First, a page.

As far as taste and texture, the two birds we slaughtered were “hybrid” birds (meaning they’re good for eggs and edible as meat – but not really GOOD as meat). We did a beer can chicken dealio with the first one, and it was incredibly tasty. Surprisingly tasty! Since it was such a small bird, there wasn’t a ton of meat on it, and the extremities got a little crispy. Even the crispy parts were awesome, though. I mean, roughly five hours before we cooked it, the chicken had been alive – you don’t get a whole lot fresher than that!

      Hey, Alina – I know how to butcher a freaking chicken, yo!

    • It doesn’t sound weird at all – but then, maybe I’m a little weird, too! I just think it’s so cool that I now know how to process a chicken from start to finish. How many people in this day and age can say that, you know?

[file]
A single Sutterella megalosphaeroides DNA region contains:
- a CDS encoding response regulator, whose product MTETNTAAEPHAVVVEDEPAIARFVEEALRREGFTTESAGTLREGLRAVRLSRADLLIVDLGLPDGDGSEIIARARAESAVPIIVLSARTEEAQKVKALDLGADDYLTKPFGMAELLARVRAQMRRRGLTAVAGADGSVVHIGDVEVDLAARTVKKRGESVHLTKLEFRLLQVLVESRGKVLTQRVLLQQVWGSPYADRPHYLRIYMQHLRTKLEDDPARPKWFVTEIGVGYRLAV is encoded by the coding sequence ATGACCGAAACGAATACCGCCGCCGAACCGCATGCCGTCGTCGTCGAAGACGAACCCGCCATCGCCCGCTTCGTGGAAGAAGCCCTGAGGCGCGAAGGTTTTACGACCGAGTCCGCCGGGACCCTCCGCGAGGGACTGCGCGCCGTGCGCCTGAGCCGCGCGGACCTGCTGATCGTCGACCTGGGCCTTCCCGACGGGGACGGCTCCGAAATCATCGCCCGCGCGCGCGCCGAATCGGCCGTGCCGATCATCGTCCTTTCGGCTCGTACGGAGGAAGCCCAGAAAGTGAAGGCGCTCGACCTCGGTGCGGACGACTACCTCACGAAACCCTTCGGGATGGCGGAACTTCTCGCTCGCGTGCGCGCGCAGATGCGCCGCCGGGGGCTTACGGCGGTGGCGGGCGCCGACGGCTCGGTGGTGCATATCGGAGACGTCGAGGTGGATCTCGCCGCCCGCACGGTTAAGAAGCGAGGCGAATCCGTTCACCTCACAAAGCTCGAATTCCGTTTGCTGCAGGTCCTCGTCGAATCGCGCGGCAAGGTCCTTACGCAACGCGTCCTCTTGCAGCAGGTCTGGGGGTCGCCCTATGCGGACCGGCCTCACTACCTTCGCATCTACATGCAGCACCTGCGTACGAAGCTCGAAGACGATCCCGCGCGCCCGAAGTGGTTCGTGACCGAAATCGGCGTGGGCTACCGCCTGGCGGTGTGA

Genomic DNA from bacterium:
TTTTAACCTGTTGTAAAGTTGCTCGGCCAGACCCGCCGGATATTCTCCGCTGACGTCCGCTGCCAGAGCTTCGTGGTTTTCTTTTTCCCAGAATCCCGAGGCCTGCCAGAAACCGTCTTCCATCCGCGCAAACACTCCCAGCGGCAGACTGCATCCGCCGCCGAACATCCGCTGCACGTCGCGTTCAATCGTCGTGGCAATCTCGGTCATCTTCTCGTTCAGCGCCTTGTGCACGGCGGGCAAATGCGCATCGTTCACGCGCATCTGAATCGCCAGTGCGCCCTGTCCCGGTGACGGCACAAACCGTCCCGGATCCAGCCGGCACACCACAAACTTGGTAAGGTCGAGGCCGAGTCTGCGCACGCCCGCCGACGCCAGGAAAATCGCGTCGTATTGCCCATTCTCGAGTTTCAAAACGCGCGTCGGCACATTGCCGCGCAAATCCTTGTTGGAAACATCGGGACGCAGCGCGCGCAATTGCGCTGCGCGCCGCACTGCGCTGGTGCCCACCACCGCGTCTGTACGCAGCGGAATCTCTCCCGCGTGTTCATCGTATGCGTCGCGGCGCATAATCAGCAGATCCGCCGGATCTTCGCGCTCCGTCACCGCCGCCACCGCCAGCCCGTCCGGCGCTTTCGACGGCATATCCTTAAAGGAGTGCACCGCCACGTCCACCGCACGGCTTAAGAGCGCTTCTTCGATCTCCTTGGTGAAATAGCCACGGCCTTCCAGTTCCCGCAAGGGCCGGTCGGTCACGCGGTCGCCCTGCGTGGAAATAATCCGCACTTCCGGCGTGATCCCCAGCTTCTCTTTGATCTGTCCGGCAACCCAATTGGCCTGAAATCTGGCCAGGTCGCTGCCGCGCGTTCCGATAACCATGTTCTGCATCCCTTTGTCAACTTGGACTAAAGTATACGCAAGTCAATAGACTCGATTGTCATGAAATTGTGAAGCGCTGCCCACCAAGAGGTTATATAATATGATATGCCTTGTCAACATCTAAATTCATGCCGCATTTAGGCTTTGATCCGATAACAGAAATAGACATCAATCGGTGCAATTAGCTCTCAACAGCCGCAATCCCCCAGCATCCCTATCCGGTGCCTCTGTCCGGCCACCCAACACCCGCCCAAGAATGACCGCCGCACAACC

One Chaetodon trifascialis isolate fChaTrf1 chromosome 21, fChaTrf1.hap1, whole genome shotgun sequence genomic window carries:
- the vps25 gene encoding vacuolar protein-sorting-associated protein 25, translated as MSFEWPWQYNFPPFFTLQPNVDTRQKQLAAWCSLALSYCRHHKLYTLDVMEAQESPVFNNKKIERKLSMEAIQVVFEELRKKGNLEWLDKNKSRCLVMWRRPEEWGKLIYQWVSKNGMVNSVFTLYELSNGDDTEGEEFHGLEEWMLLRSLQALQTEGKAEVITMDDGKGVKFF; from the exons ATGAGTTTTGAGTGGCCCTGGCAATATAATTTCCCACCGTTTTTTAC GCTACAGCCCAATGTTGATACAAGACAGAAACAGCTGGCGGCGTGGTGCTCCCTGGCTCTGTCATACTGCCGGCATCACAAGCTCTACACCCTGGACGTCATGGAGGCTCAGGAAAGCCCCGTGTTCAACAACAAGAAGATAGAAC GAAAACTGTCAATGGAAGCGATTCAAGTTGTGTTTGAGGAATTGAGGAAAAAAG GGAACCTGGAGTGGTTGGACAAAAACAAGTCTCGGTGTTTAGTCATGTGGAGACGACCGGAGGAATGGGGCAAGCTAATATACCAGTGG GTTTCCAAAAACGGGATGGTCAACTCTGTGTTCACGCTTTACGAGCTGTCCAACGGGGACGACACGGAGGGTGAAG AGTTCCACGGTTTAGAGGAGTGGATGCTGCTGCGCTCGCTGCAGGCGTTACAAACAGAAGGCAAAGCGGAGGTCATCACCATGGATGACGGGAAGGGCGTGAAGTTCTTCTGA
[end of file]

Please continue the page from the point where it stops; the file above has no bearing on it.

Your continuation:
2. I wonder if, when the chickens saw Chris’s shirt, they got a little sad… 🙂

    I said it during Part 1, but I’ll say it again. Good job!
    It’s pretty cool: I’ve been re-reading “The Omnivore’s Dilemma” and when Michael Pollan is learning how to process a chicken, I kept thinking of you two!

    • Ah hahaha!!! Oh, lordy lou, I didn’t even notice that! Poor chickies.

      And THANK YOU. It was nerve-wracking a tiny bit, but mostly it was really an awesome experience. I need to re-read that book, too – there’s another I haven’t read yet… Food Inc, maybe? I just got done reading “The Town that Food Saved,” and I would definitely recommend it.

      • Thanks for the recommendation, Christie! I can’t wait to grab a copy. (I just added a dozen books to my Amazon wish list from just looking up that one title. Oh sheesh.)

    • You sound like me with my book wish list! We should start doing book reviews on our respective blogs. Oh, hey… maybe we can incorporate something like that into our first guest blog posts on each other’s blogs!!! 🙂